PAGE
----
Corpus Christi Procession, St. Mary’s Church, New Haven, CT, USA.

Click Here for the Readings of Today’s Mass.

Then taking the five loaves and the two fish and looking up to heaven, he said the blessing over them, broke them, and gave them to the disciples to set before the crowd.      Luke, 9:16.

Today’s feast, the third and last following Pentecost (ordinary time resumes next Sunday), culminates in the reality of Jesus’ promise to be with us until the end of time (Matthew 28:20). The traditional name for today’s celebration is Corpus Christi, the Body of Christ. Indeed, as we can see from the picture above, Jesus, present in the consecrated bread in the monstrance the priest holds underneath the canopy, is present in the neighborhood around the church! Corpus Christi street processions are apparently coming back into favor as demonstrations of Catholic belief and devotion. They were almost universal in days gone by. The basic idea is that Jesus is actually present under the guise of consecrated bread and, at the Mass, wine. In other words, Catholics and Orthodox Christians take Jesus’ words at the Last Supper literally. When he took a piece of bread and said “This is my body”, Catholics and Orthodox, perhaps for the only time, become fundamentalist, and accept the literal words and what they mean. Similarly when Jesus said “This is my blood” while holding a cup of wine. Weirdly, most fundamentalist Christians make an exception of their literal interpretation of Scripture over this; they prefer to believe that Jesus’ intention was to make the bread and wine a sort of symbolic presence of him. Except Jesus said this is my body. Even Martin Luther himself defended this interpretation in a crucial meeting with Ulrich Zwingli, the Swiss reformer, who absolutely denied the literal meaning of the words. Luther even wrote the words Hoc est corpus meum (“This is my body”) on the table top across from Zwingli! 

Now in the Mass, at the consecration, the priest takes the chalice and says: This is the chalice of my blood, the blood of the new and eternal covenant….” That seems to suggest that there was an old and finite covenant. Well for Jews there was and still is but one major covenant, that one made at Mount Sinai where God declared them to be his children, the Chosen People. The covenant, or alliance, between them was an agreement; they would obey God’s law, the 10 Commandments, and God would become their God. Then a ceremony was enacted (Exodus 24:1-8), where the blood of sacrificed animals was splashed against an altar representing God, and then  and rest of the blood splashed upon the people. Blood, being a sign of life, symbolically linked the life of God with the people, and the covenant was complete. At the Last Supper, Jesus proclaimed the bread and wine to be his body and blood, which we are invited to consume, hence in a literal way we link our lives with the life of Christ, in an infinitely more intimate way than the Sinai covenant. So holy communion is the way our souls are fed, refreshed, kept holy, in a way which parallels the way we keep our bodies alive and well.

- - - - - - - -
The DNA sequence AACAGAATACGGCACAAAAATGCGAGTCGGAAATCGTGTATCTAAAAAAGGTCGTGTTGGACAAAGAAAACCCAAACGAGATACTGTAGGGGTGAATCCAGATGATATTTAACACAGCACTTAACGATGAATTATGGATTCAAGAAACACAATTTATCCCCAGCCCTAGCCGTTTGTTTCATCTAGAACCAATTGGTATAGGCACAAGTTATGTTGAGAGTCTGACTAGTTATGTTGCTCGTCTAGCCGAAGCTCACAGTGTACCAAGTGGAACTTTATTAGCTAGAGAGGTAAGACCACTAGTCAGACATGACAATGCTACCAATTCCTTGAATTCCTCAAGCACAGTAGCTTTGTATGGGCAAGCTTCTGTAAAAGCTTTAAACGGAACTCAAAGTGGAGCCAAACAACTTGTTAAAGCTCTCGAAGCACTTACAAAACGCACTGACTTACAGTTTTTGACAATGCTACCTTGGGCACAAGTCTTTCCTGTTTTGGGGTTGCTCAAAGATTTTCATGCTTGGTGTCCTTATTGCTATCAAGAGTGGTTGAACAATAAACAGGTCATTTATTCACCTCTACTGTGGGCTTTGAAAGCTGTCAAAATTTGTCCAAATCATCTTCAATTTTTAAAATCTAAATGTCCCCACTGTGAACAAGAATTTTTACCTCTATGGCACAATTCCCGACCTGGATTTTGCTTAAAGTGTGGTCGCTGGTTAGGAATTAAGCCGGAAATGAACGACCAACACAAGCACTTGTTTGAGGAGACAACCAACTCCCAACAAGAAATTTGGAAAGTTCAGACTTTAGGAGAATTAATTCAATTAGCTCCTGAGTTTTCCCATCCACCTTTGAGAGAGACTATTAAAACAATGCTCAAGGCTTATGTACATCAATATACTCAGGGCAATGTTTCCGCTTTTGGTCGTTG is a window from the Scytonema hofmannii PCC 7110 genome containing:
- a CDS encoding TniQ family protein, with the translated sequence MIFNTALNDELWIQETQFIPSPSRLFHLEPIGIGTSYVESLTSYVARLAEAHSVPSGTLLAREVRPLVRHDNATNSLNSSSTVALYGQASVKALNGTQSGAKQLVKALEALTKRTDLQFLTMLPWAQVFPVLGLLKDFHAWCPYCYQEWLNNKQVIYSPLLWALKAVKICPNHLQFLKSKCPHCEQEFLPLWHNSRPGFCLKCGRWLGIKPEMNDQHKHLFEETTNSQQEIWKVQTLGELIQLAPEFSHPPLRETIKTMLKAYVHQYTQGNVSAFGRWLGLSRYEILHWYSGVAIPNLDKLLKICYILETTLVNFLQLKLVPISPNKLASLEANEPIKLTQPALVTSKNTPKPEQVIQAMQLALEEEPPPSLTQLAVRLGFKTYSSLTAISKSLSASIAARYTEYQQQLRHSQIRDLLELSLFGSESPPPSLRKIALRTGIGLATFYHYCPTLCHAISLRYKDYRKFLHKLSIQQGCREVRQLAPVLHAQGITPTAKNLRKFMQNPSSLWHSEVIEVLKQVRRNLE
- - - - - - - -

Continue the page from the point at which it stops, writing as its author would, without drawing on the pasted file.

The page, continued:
Pope Francis celebrates the Eucharist in the Upper Room in Jerusalem, traditionally the location of the Last Supper, Da Mihi Animas.

So today the Church celebrates a basic, fundamental belief in life and health. Just as our bodies have to be treated with care and respect, as they are God’s gifts, animated by the Holy Spirit, so our souls, our very Christian life, must be fed, nourished, kept healthy by the holy food instituted by Jesus himself. The belief that the consecrated bread and wine are, indeed, Christ’s very body and blood, has to be the highest possible trust Jesus places in us, the highest respect, and ultimately, the highest, truest love. Christ’s life to enter into us, literally, is the supreme Christian act. For every priest, bishop, even the Pope himself, celebrating the Mass is the ultimate privilege and honor; for all of us, receiving Christ in this way is our ultimate privilege. What we do with the spiritual food and the strength it provides marks us out as children of God, and what we do with that will be how we are judged when our time comes. Jesus has done all that for us. It is our turn to do all for him. 


By means of His presence in the Holy Communion He makes our unity in Him evident and certain even today. 


© SundayMassReadings.com